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The “Misplaced Women?” Workshop led by Tanja Ostojić took place on August 15, 2018, in the frame of Telciu Summer School, in Telciu, Romania. Workshop participants included: Manuela Boatcă, Laura Covaci, Iulia Dinescu, Veronica Enusca, Iulia Ilie, Adina Marinescu, Alina Marincea, Simion Septimiu Mihai, Alise Monica Marinescu, Bogdan Popa, Veda Popovici, Alexandra Tatar.  

Please visit this link to experience More about the Telciu itinerary of the workshop:

Gare Routière d´Aix-en-Provence, France, December 16, 2015

In Aix-en-Provence, Bus-stations, Performances, Workshops on December 23, 2015 at 6:27 pm

On December 16, 2015, I conducted the “Missplaced Women?” workshop, on performance art, migration, public space and surveillance, with the participation of students and teachers of the École Supérieure des Beaux-Arts, Aix-en-Provence, France.

During the morning session of the workshop each participant shared with others her/ his own family and their own history of migration. Issues of identity, social structures, historical and contemporary roles and positions of art in society were discussed among others, along with the introduction to the “Misplaced Women?” project and the workshop goals. We talked as well about our motivations and expectations regarding the workshop.

Each participant has suggested and has chosen one location in the city that is significant for migration, and we all made together a 2,5-hour-long performance tour, doing, witnessing and discussing at each of the locations one individual performance.

The choice of locations was very diverse, as well as each of our own histories, like wise the diversity of contents of our own pockets and of each of our luggage that we brought along in order to unpack them during the performances.

The quality of every of the performances was very high thanks to the strong motivation and strong presence of each of the individuals, as well as the numerous interventions and responses from security personal and passing buyers who witnessed our interventions. It was one of the most intimate and one of the most intense one-day workshops I had an opportunity to lead so far.

Workshop participants:

–   Anaïs Clercx

–   Anastasio William

–   Lise Godard

–   Sigrid Pawelke

–   Tanja Ostojic (see below)

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Tanja Ostojic:

Gare Routière d´Aix-en-Provence, the city bus station, has been the location of my choice. Each time I arrived to Aix, weather I came from Nice airport or from a day trip to Marseille, this was at this station. I had with me my obligatory purse with portmonee and tabac, a cotton bag with few necessities, including a plastic bag with 5 mandarines. I have chosen one of the first available stone benches placing my bags on it.  I started with undressing my coat (made out of up-cycled military blanket), turning it inside out. Then I took off my belt. I took out of my purse and my bags and my wallet each single item, turning them inside out. Mandarines I opened one by one, then I distributed them to people around, to calm down security guy who was shouting on Sigrid as she was taking pictures of my intervention. Mandarines are very helpful when one is on the road. Good for thirst and energy, practical to open and to share. A group of local youngsters gathered around and most of us engaged in conversation with them after the performance. It came up that actually none of them was really local thanks to the very rich family migration histories.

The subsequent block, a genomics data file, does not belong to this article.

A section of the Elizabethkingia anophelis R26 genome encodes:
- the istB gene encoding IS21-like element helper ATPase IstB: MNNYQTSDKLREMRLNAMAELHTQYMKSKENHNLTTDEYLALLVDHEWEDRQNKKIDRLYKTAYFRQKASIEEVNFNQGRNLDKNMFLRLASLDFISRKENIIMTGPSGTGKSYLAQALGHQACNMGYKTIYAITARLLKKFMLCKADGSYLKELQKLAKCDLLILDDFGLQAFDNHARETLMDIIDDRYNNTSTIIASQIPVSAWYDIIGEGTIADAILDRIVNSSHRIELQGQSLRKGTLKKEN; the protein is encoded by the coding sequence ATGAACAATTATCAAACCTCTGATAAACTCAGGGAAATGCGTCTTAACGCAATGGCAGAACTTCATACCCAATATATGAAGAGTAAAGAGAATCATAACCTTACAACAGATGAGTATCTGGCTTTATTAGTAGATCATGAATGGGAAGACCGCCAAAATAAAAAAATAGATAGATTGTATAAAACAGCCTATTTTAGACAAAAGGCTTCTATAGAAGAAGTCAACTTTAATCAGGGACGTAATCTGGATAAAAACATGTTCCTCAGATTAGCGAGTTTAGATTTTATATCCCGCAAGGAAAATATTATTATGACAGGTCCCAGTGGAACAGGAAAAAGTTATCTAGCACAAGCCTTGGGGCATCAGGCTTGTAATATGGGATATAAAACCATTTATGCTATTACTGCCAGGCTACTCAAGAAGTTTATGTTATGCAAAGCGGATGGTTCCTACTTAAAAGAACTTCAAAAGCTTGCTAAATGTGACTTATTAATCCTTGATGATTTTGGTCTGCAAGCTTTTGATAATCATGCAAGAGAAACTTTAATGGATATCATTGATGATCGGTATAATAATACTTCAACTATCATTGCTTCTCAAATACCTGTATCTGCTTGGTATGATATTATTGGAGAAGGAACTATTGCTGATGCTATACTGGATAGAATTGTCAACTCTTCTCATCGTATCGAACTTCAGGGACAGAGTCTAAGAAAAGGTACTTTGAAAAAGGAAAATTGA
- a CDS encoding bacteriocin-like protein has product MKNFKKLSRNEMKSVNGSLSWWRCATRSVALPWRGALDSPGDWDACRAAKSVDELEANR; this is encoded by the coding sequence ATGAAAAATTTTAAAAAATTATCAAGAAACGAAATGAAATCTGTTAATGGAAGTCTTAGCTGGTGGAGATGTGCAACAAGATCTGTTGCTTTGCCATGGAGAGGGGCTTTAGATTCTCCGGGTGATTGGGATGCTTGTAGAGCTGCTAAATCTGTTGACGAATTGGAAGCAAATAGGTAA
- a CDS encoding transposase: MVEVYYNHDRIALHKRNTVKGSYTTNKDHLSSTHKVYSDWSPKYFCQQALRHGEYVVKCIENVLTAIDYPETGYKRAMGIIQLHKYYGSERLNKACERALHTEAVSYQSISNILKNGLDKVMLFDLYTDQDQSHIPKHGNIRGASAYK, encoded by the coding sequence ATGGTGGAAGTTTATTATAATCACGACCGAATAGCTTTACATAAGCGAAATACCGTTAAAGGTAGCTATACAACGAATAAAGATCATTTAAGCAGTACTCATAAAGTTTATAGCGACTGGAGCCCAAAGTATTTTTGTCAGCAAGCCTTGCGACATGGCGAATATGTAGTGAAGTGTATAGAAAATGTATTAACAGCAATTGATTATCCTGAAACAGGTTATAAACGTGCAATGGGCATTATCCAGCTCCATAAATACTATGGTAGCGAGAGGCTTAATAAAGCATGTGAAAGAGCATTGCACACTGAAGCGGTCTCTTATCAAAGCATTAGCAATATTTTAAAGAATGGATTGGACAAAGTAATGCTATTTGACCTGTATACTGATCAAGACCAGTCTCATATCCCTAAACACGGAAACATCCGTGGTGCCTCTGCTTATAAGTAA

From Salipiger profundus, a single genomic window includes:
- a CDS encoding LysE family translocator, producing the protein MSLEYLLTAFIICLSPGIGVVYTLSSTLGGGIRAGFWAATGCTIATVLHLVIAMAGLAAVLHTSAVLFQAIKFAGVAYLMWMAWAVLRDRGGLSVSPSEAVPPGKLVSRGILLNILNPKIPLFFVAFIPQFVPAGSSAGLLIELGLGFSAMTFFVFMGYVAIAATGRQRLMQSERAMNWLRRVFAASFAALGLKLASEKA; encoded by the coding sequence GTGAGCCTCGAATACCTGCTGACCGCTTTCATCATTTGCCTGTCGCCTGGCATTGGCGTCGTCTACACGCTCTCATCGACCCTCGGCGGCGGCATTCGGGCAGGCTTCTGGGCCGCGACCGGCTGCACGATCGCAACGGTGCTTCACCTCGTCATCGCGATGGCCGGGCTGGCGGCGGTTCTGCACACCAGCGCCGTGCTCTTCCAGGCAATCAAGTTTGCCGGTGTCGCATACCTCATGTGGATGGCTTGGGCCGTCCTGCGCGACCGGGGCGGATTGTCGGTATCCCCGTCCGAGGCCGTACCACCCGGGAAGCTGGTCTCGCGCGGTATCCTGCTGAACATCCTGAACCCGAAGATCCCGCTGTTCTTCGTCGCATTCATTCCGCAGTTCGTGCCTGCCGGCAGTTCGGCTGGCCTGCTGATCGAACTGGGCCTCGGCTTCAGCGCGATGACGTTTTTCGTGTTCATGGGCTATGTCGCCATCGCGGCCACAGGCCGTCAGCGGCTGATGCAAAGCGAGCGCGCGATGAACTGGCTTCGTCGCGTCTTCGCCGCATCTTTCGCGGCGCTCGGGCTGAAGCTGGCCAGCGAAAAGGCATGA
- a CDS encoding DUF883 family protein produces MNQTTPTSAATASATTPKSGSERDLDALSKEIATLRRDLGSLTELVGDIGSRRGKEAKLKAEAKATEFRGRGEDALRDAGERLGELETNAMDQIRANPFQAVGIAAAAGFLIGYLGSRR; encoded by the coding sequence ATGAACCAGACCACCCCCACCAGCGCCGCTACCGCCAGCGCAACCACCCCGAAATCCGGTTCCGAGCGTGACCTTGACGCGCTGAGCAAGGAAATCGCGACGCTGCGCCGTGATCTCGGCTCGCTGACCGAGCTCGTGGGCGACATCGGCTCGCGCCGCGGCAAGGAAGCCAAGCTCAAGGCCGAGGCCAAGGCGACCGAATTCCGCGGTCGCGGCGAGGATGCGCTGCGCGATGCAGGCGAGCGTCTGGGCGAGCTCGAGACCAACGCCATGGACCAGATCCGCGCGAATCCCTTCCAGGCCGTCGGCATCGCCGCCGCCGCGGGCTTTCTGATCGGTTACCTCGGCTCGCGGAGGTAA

As soon as we left the station we came by a women who has discovered some nice clothes for two of her kids in plastic bags next to the container. She took each piece of clothes out of the bag, looked if it was proper, nice, in the right size, and ones she decided for it, she arranged it temporarily on near by railing. I observed attentively the way she was doing it and took discretely one picture of her from behind. She turned to me and as I confirmed to speak Italian, she explained her migration and family story, and asked for mine. She asked me as well for a change and I asked her to take another snap-shot of her. And so we had a friendly and positive exchange.

Photos: Sigrid Pawelke / Tanja Ostojic

Video: Sigrid Pawelke